“So they try to explain that ‘well, if we just had more guidance counselors or we had more teachers or the teacher to student ratio were different, then things would be different,’” Ward said. “But the data doesn’t indicate that. They’ve gotten more money in the past, and it hasn’t improved scores.”
Nationally, the Department of Education’s “Digest of Education Statistics” showed that government school spending has increased over 180 percent and the number of teacher’s employed by nearly 100 percent since 1970, but enrollment and test scores have been flat.
In U-46, the current budget was opposed by Ward and board member Phil Costello who both cited concerning trends like continued declines in enrollment yet increasing spending significantly and adding 54 new positions. The budget hiked spending by $40.2 million and revenues by $52 million.
If the district’s enrollment and spending projections come true, student population will drop 13.1 percent from 2012 to the 2021-22 school year but spending will increase by 36.3 percent.
The ISBE’s numbers showed enrollment declines three straight years now in U-46, and the district’s November presentation showed 38,572 students in 2018, a 1.6 percent drop from 39,205 in 2017. Jeff King, deputy superintendent of operations, said during that presentation that the vast majority of classrooms, 89 percent, already have a lower student-teacher ratio than their standards.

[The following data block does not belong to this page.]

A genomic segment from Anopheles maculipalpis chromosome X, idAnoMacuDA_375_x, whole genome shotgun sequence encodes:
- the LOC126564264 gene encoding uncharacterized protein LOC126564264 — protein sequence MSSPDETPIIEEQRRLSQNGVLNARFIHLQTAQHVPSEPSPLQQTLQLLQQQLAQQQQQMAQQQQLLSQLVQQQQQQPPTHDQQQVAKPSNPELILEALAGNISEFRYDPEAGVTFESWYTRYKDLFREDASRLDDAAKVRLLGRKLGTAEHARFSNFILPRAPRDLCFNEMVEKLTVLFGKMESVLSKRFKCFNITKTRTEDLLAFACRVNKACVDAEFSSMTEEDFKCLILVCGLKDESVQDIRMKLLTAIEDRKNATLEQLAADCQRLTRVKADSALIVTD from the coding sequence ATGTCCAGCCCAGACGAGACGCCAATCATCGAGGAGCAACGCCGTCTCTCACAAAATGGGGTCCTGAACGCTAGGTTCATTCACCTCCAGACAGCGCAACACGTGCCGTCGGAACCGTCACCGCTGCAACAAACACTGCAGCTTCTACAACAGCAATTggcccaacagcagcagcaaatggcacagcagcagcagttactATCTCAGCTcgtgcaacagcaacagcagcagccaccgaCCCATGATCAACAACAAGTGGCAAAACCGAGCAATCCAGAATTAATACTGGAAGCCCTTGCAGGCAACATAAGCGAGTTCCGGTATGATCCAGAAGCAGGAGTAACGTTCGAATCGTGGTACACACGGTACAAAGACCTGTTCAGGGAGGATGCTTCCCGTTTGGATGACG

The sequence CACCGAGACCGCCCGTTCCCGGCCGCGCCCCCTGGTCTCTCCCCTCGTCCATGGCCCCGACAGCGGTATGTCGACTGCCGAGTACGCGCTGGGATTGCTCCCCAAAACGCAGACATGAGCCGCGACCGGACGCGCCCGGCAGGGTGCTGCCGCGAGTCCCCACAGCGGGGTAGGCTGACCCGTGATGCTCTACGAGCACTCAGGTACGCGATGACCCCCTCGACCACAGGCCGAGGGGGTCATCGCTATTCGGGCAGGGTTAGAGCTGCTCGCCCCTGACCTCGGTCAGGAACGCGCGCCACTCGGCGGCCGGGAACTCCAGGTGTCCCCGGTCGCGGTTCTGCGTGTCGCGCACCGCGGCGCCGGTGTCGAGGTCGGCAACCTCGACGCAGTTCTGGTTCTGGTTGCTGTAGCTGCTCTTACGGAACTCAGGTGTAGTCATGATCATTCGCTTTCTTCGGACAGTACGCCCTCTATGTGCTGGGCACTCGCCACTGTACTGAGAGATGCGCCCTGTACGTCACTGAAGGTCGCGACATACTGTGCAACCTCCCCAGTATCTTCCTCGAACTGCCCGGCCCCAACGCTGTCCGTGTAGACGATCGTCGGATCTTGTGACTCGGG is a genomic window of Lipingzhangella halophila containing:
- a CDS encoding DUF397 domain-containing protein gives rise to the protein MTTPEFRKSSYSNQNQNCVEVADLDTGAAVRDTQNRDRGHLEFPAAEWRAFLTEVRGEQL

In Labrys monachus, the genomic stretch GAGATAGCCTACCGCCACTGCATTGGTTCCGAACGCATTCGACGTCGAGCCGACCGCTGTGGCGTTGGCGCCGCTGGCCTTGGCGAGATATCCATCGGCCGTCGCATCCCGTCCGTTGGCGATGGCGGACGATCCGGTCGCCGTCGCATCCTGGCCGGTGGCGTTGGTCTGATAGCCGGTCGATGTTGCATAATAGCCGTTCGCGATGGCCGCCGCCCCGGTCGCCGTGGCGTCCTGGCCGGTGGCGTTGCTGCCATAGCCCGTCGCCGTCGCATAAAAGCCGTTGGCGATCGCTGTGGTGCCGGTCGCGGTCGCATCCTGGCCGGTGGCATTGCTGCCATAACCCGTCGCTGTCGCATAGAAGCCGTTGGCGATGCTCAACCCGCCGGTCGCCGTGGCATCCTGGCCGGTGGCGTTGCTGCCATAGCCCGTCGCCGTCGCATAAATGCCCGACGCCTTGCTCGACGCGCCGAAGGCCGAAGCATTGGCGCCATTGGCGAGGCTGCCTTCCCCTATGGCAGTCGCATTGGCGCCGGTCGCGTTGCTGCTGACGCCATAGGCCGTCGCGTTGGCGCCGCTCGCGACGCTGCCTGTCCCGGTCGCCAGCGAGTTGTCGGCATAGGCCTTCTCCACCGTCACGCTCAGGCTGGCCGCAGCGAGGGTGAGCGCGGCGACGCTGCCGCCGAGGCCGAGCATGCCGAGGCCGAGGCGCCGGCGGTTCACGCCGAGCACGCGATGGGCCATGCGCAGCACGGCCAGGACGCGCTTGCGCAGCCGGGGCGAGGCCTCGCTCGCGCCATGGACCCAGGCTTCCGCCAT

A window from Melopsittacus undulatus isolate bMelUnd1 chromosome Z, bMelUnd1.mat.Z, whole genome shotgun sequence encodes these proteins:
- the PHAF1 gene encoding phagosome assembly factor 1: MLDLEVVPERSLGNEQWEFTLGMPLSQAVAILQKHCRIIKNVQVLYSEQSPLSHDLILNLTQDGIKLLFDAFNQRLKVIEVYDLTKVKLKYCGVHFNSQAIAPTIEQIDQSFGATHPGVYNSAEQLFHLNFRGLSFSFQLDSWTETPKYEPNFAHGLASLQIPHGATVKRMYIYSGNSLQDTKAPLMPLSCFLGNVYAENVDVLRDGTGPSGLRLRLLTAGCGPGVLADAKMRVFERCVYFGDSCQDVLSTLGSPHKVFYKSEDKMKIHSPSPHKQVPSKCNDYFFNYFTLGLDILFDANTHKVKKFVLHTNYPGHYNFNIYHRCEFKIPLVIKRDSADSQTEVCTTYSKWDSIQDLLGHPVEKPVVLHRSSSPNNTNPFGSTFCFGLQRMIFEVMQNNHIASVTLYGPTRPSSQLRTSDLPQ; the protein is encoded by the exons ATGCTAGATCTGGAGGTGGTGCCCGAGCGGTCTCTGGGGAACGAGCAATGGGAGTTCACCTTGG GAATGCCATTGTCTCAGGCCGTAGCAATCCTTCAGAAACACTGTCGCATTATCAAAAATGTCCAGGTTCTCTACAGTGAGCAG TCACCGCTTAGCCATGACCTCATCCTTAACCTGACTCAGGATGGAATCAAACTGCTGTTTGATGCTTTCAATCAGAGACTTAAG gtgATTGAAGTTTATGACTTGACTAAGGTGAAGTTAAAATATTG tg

The report card showed that U-46 spends $11,946 operationally and $6,717 instructionally per student. Suzanne Johnson, deputy superintendent of instruction, said instructional spending is solely teacher salaries and benefits and operational is everything else.
From 2013 to 2017, the combined operational and instructional spending per student in U-46 has increased $2,579 which is $1,702 a student over the rate of inflation according to the Bureau of Labor Statistics inflation calculator.
If the state is expected to make up the $245.3 million between the adequacy target and U-46’s final resources from the report card, how much higher will taxes go in Illinois and can the state afford it?
Sanders lobbied for the “evidence-based” funding formula and also lobbied for the corresponding 32 percent hike in the state’s personal income tax rate and 33.3 percent hike in the corporate tax rate. The district’s budget saw nearly $54 million more this year from that funding formula.
Illinois is $160.4 billion in debt according to usdebtclock.org and was ranked 50th on the George Mason University’s Mercatus Center’s annual rankings of states on fiscal health, down from 49th last year and 47th the year before.
The state continues to see population declines according to Internal Revenue Service data, and figures from the Tax Foundation show Illinois is in the top five of states for highest tax burden.
According to the ISBE, the bottom category of schools under its new rankings, underperforming and lowest performing, “will receive” more taxpayer dollars from the state. U-46 did not have any schools ranked in the top (exemplary) or bottom (lowest performing) categories while 45 were ranked commendable and eight underperforming.